Last modified: 26/02/2021
We want as many people as possible to be able to use this website. Below are some details about the measures we've taken so far to ensure our site is accessible. This is a work in progress for us, so we appreciate any feedback that will help us to make improvements. If you have any queries or comments, or you would like to get involved in testing our site's accessibility, contact Jo Pudney: firstname.lastname@example.org
For non-text content that is a control or accepts user input, such as images used as submit buttons, image maps or complex animations, a name is provided to describe the purpose of the non-text content so that the user knows what the non-text content is and why it is there. (https://www.w3.org/TR/UNDERSTANDING-WCAG20/text-equiv-all.html)
Alt tags are included throughout the Nightingale Design Research website on all appropriate images to provide a text alternative.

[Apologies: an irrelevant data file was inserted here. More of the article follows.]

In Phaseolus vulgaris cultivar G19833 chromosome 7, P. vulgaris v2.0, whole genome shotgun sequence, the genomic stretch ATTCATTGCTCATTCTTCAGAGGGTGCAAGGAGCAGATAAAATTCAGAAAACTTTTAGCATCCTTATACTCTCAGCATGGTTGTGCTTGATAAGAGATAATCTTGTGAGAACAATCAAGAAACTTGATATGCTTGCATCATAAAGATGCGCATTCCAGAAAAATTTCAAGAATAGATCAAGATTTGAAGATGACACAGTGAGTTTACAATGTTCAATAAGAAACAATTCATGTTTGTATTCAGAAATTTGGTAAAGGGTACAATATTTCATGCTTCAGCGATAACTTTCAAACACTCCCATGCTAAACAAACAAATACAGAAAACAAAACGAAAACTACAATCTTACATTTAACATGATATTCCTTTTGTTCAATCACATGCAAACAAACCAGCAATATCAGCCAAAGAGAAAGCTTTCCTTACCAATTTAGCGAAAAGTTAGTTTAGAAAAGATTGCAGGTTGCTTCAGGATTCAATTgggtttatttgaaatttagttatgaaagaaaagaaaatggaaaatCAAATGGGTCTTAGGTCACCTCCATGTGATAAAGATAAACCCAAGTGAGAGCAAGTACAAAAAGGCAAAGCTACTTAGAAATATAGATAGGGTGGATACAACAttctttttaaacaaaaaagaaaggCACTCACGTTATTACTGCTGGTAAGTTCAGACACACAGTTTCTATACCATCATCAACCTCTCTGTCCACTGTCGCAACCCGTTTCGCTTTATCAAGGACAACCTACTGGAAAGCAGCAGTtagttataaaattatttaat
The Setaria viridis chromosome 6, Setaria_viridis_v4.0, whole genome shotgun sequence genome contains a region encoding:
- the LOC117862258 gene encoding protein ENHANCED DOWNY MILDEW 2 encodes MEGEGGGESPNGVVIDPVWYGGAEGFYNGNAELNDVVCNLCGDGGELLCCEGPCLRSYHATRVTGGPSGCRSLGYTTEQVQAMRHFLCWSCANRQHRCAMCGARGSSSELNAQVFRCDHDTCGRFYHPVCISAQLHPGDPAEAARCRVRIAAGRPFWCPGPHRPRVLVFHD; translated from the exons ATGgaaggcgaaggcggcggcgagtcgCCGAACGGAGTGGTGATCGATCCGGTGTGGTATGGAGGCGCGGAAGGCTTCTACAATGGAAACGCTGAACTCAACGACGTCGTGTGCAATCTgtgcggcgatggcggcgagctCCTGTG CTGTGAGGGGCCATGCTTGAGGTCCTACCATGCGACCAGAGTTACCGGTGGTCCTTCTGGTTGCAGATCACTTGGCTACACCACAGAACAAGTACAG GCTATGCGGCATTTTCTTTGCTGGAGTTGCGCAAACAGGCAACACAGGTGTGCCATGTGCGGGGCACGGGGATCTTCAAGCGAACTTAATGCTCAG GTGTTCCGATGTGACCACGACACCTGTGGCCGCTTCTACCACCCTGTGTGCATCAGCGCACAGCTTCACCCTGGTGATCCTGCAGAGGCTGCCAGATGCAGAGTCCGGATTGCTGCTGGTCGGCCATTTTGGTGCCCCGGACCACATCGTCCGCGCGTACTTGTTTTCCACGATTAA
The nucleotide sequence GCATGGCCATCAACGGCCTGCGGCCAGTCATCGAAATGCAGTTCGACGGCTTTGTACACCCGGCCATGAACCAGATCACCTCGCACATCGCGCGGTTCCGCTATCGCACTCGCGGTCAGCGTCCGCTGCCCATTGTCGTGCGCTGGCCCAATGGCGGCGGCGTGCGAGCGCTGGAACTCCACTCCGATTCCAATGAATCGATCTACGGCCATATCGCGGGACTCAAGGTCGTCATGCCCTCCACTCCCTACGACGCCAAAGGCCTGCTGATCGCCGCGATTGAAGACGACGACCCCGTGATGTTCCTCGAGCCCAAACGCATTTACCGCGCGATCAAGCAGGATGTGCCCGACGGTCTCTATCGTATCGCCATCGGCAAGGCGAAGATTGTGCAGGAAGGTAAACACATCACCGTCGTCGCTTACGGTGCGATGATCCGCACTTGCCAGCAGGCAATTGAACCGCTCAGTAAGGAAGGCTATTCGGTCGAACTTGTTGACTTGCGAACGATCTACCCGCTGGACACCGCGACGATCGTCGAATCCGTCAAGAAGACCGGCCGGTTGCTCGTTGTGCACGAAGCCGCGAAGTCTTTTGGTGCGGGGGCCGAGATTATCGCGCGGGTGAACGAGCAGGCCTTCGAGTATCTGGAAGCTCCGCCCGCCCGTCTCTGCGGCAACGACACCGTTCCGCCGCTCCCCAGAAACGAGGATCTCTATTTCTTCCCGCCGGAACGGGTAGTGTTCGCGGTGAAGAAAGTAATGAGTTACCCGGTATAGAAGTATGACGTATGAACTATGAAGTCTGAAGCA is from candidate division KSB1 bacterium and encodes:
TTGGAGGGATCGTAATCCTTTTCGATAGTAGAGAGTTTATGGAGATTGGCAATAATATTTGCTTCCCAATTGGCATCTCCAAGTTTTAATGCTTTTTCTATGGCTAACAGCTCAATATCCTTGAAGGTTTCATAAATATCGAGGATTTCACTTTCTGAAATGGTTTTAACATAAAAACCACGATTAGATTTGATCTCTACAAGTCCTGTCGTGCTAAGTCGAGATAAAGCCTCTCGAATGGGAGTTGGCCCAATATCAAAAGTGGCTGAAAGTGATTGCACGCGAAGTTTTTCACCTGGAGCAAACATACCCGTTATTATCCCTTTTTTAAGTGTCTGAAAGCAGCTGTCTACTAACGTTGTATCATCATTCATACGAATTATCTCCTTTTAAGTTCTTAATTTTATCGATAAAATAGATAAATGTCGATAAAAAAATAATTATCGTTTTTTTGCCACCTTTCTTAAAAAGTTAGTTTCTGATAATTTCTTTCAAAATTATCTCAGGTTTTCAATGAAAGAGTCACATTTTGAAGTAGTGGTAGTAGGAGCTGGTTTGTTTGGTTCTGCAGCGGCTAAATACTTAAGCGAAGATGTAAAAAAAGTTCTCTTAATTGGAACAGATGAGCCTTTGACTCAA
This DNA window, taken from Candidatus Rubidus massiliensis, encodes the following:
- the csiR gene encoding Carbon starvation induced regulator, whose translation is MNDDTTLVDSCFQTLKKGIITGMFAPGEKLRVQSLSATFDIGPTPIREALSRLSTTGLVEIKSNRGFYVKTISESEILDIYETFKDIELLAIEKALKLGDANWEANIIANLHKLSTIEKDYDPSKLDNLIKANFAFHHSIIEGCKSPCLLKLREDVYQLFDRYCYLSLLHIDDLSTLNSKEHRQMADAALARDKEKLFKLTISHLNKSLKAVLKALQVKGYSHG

Form labels are provided for all form elements to identify their purpose. If the purpose of the form element is clear enough without a label, then the label is hidden visually so it can’t be seen but will still be picked up by a screen reader. An example of this is on the Newsletter sign up form.
Information and Relationships
All HTML is valid https://validator.w3.org/
Various ARIA attributes are used throughout the NightingaleDesignResearch.com in order to describe certain elements and how they are related to other elements.
An example of our use of ARIA attributes can be found on the contact page, where we use the aria-describedby attribute to establish a relationship between the form inputs and labels.
No Keyboard Trap
Every effort has been made to ensure that when navigating through the page using keyboard only, all links and buttons can be selected using the tab key.
A ‘Skip to content’ link is provided in order to allow the user to cycle through the content on the page. This can be opened by tabbing on a page.
Headings and Labels
All headings on the page are sequential.
All elements have a visible focus.
Validation is provided on all forms to inform the user of any error that they’ve made. An example of this is on the Newsletter sign up form.